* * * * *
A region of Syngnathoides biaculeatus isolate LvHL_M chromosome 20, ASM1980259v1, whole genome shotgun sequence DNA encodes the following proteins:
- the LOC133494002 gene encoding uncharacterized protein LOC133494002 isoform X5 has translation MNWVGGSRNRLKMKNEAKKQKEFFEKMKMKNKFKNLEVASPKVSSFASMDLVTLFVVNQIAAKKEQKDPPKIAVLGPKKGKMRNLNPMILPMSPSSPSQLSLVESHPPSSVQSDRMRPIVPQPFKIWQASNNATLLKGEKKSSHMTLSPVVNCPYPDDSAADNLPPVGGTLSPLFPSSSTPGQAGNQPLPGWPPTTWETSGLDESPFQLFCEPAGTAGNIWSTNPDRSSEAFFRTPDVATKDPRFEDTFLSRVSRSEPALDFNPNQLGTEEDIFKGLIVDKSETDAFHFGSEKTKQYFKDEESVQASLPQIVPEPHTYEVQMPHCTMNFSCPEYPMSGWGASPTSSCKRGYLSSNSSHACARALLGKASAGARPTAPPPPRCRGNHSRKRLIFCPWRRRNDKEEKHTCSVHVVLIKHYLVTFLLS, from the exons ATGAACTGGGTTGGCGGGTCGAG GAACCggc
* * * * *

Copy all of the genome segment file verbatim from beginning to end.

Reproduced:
A region of Syngnathoides biaculeatus isolate LvHL_M chromosome 20, ASM1980259v1, whole genome shotgun sequence DNA encodes the following proteins:
- the LOC133494002 gene encoding uncharacterized protein LOC133494002 isoform X5 has translation MNWVGGSRNRLKMKNEAKKQKEFFEKMKMKNKFKNLEVASPKVSSFASMDLVTLFVVNQIAAKKEQKDPPKIAVLGPKKGKMRNLNPMILPMSPSSPSQLSLVESHPPSSVQSDRMRPIVPQPFKIWQASNNATLLKGEKKSSHMTLSPVVNCPYPDDSAADNLPPVGGTLSPLFPSSSTPGQAGNQPLPGWPPTTWETSGLDESPFQLFCEPAGTAGNIWSTNPDRSSEAFFRTPDVATKDPRFEDTFLSRVSRSEPALDFNPNQLGTEEDIFKGLIVDKSETDAFHFGSEKTKQYFKDEESVQASLPQIVPEPHTYEVQMPHCTMNFSCPEYPMSGWGASPTSSCKRGYLSSNSSHACARALLGKASAGARPTAPPPPRCRGNHSRKRLIFCPWRRRNDKEEKHTCSVHVVLIKHYLVTFLLS, from the exons ATGAACTGGGTTGGCGGGTCGAG GAACCggc